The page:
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‘Dumbfounded’: How Alleged Iranian-Linked Suspects Duped US Secret Service Agents

  • Retired FBI agents explained how two men reportedly tied to a foreign adversary allegedly gained access to U.S. authorities.
  • The two allegedly pretended to be Department of Homeland Security (DHS) agents from as early as February 2020 and are accused of building relationships with U.S. Secret Service officers, one of which was assigned to First Lady Jill Biden’s security detail.
  • One retired FBI agent told the DCNF that it could be “a classic case of a foreign intelligence service or services, in this case, trying to penetrate the United States government.”

Two men who allegedly pretended to be federal agents may have used tactics common of foreign intelligence services in luring U.S. officials to reveal information, according to retired FBI agents who spoke with the Daily Caller News Foundation.

Arian Taherzadeh, 40, and Haider Ali, 36, were both arrested in Washington, D.C. Wednesday and were each charged with the federal offense of False Impersonation of an Officer of the United States, the U.S. attorney’s office said in a statement to the Daily Caller News Foundation.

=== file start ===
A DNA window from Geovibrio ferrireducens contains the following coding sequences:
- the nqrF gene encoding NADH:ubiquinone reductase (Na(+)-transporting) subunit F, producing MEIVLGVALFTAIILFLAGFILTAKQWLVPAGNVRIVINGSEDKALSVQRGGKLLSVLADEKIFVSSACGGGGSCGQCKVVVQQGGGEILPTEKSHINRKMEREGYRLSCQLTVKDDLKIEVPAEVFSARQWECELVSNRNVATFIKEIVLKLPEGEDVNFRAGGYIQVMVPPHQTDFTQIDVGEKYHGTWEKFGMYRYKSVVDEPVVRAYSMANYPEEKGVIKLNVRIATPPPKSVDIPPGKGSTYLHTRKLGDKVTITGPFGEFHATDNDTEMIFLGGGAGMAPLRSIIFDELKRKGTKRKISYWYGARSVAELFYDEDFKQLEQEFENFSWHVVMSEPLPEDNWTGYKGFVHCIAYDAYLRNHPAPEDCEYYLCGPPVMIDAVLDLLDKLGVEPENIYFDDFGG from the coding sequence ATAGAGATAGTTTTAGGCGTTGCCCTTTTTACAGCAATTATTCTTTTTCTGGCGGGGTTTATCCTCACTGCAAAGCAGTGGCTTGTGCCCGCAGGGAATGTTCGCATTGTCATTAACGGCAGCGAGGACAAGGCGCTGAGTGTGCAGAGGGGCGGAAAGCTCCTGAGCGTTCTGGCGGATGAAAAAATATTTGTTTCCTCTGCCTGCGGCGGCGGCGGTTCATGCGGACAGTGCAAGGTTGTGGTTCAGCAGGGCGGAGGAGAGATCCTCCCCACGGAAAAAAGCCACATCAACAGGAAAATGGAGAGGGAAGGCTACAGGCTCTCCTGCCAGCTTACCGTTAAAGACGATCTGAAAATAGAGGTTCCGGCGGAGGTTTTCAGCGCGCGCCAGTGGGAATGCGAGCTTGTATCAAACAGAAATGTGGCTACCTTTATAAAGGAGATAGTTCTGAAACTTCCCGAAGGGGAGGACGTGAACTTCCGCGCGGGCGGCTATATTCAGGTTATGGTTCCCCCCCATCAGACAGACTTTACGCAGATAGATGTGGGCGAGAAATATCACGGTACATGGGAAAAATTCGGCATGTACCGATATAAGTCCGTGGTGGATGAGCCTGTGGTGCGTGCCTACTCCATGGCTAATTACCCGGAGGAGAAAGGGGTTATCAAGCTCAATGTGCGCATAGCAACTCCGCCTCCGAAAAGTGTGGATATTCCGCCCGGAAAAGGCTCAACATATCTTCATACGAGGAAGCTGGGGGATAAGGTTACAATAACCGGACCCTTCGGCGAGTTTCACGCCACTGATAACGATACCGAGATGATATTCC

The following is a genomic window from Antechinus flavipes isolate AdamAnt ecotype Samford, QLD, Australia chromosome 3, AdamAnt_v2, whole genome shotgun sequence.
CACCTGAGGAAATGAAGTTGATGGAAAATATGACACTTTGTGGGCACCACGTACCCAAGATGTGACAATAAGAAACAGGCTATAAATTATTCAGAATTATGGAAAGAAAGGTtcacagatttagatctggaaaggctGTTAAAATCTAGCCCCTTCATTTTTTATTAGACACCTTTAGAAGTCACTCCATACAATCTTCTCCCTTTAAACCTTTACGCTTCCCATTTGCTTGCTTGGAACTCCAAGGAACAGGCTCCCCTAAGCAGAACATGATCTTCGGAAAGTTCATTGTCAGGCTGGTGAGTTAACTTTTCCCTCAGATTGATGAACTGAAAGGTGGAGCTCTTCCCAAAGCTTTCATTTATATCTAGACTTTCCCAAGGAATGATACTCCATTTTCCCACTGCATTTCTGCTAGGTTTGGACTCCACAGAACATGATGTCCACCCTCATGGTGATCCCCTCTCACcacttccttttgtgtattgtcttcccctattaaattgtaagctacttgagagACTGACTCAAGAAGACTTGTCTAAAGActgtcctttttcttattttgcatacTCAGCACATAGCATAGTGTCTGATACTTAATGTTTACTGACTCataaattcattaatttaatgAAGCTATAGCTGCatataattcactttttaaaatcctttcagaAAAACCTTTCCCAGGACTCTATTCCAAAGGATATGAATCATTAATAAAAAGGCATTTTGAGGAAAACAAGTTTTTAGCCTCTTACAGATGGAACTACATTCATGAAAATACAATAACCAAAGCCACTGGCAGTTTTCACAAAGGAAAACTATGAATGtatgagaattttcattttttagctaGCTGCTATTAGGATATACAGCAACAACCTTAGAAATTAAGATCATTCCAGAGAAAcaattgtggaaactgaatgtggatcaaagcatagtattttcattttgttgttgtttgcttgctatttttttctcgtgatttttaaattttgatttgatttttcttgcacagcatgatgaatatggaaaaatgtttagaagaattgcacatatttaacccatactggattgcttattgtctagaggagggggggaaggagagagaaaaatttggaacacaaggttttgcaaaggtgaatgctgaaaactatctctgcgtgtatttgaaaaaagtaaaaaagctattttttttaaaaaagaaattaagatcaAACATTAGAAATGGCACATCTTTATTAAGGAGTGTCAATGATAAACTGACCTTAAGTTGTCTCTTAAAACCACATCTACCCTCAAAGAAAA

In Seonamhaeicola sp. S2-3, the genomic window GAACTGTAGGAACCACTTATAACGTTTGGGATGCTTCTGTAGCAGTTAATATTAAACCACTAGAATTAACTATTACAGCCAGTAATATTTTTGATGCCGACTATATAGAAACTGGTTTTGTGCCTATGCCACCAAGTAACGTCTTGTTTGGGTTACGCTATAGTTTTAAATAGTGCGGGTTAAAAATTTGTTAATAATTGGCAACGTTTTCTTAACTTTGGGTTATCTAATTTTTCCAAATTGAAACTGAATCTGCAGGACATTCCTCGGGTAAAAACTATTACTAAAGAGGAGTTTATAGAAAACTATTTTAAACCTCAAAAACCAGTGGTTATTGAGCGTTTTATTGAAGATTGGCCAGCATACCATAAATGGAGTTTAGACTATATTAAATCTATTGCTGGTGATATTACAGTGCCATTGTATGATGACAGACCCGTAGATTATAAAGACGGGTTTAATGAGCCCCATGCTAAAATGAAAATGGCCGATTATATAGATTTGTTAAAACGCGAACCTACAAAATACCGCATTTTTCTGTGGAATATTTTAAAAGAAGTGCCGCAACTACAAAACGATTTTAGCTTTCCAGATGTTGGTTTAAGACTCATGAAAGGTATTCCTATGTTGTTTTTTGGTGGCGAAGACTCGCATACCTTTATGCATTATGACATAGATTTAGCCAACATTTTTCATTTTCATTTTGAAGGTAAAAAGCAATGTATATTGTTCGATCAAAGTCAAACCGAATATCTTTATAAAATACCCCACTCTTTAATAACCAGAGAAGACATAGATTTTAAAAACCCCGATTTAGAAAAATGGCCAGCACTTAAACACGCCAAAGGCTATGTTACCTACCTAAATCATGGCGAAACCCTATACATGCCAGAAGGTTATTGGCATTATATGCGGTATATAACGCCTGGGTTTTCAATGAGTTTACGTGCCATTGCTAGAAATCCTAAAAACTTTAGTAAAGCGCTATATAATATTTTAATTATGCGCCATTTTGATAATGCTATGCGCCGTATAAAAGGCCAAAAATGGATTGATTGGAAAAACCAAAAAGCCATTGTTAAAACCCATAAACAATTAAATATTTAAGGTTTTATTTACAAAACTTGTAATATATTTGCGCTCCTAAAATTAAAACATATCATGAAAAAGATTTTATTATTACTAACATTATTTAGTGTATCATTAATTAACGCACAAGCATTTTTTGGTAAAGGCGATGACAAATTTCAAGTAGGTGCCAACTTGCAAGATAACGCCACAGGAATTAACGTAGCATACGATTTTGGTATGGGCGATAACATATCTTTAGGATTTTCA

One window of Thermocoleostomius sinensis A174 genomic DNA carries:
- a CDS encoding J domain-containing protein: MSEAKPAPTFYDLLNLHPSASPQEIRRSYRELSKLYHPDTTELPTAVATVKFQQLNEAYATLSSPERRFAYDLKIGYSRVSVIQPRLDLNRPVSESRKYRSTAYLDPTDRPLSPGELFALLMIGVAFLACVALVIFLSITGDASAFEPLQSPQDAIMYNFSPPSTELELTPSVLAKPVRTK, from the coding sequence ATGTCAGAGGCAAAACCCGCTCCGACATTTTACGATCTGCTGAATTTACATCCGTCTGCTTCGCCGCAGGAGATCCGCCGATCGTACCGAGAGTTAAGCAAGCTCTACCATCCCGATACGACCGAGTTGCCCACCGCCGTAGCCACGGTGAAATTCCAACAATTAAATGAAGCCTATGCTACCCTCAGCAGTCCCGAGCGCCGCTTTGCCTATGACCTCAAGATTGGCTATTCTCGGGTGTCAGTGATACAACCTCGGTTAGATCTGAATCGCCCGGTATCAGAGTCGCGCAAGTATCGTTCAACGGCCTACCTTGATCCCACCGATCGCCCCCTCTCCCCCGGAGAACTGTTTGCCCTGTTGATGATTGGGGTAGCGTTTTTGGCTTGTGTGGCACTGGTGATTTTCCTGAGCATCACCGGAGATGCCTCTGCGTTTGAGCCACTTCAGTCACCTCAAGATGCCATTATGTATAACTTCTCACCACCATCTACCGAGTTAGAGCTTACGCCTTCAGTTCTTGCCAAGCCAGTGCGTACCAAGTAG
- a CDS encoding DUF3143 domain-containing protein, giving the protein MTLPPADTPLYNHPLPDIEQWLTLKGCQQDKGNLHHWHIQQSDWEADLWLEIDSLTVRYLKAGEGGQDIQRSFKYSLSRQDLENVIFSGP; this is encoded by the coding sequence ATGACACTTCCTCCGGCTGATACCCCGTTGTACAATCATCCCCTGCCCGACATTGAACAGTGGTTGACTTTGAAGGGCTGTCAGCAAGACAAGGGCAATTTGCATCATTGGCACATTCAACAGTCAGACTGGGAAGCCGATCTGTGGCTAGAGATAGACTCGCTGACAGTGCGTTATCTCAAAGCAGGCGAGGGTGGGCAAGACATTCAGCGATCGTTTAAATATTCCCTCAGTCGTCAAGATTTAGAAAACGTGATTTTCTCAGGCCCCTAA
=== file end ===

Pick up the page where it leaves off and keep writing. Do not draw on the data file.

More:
The accused ties’ could lead investigators to the Iranian Revolutionary Guard Corps (IRGC), which is a U.S.-designated terrorist organization, or Iran’s Quds force, according to CBS News. Prosecutors reportedly said Thursday that Ali told witnesses he had connections with Pakistani intelligence and that the government had obtained his passport with Pakistani visas and two Iranian visas.

It’s likely “a classic case of a foreign intelligence service or services, in this case, trying to penetrate the United States government,” retired FBI supervisory special agent Todd K. Hulsey told the DCNF.

Taherzadeh and Haider allegedly posed as Department of Homeland Security (DHS) agents since as early as February 2020 and built relationships with U.S. Secret Service officers, one of which was assigned to First Lady Jill Biden’s security detail, according to an affidavit.

“I actually laughed when I read it because … there’s so many things about this story and so many questions, but, these two guys masquerading as federal agents, and they were really duping other federal agents who really are federal agents. It’s a very unique thing. But I don’t believe it’s anything different than what we’ve seen historically in terms of foreign services trying to gain access to, in this case, the White House, but to high level U.S. government officials through lower level officials,” Hulsey said.

It’s possible the accused used fraud techniques and tactics foreign intelligence agents use overseas to build relationships with U.S. officials, Hulsey, along with retired FBI agent Robert Chacon told the DCNF.

While overseas on assignments, Chacon observed the tactics used by foreign governments to gain access to U.S. officials.